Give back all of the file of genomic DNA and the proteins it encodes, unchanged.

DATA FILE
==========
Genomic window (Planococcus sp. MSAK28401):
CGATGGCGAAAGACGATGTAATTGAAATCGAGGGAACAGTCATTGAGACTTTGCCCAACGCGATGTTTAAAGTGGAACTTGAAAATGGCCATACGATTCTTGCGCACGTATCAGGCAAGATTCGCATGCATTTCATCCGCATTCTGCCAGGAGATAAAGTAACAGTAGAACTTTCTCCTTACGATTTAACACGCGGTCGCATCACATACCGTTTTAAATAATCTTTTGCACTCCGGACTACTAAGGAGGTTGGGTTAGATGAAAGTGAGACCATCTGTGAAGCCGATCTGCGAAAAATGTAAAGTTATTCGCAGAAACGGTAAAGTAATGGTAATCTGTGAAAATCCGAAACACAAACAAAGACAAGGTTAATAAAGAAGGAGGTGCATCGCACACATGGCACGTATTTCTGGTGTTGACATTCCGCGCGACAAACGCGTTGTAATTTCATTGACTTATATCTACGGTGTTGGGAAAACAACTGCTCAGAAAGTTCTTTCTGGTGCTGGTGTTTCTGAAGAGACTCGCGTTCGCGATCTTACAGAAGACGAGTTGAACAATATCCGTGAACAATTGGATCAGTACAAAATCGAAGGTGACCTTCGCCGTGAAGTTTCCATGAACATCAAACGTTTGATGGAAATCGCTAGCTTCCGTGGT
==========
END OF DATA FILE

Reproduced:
Genomic window (Planococcus sp. MSAK28401):
CGATGGCGAAAGACGATGTAATTGAAATCGAGGGAACAGTCATTGAGACTTTGCCCAACGCGATGTTTAAAGTGGAACTTGAAAATGGCCATACGATTCTTGCGCACGTATCAGGCAAGATTCGCATGCATTTCATCCGCATTCTGCCAGGAGATAAAGTAACAGTAGAACTTTCTCCTTACGATTTAACACGCGGTCGCATCACATACCGTTTTAAATAATCTTTTGCACTCCGGACTACTAAGGAGGTTGGGTTAGATGAAAGTGAGACCATCTGTGAAGCCGATCTGCGAAAAATGTAAAGTTATTCGCAGAAACGGTAAAGTAATGGTAATCTGTGAAAATCCGAAACACAAACAAAGACAAGGTTAATAAAGAAGGAGGTGCATCGCACACATGGCACGTATTTCTGGTGTTGACATTCCGCGCGACAAACGCGTTGTAATTTCATTGACTTATATCTACGGTGTTGGGAAAACAACTGCTCAGAAAGTTCTTTCTGGTGCTGGTGTTTCTGAAGAGACTCGCGTTCGCGATCTTACAGAAGACGAGTTGAACAATATCCGTGAACAATTGGATCAGTACAAAATCGAAGGTGACCTTCGCCGTGAAGTTTCCATGAACATCAAACGTTTGATGGAAATCGCTAGCTTCCGTGGT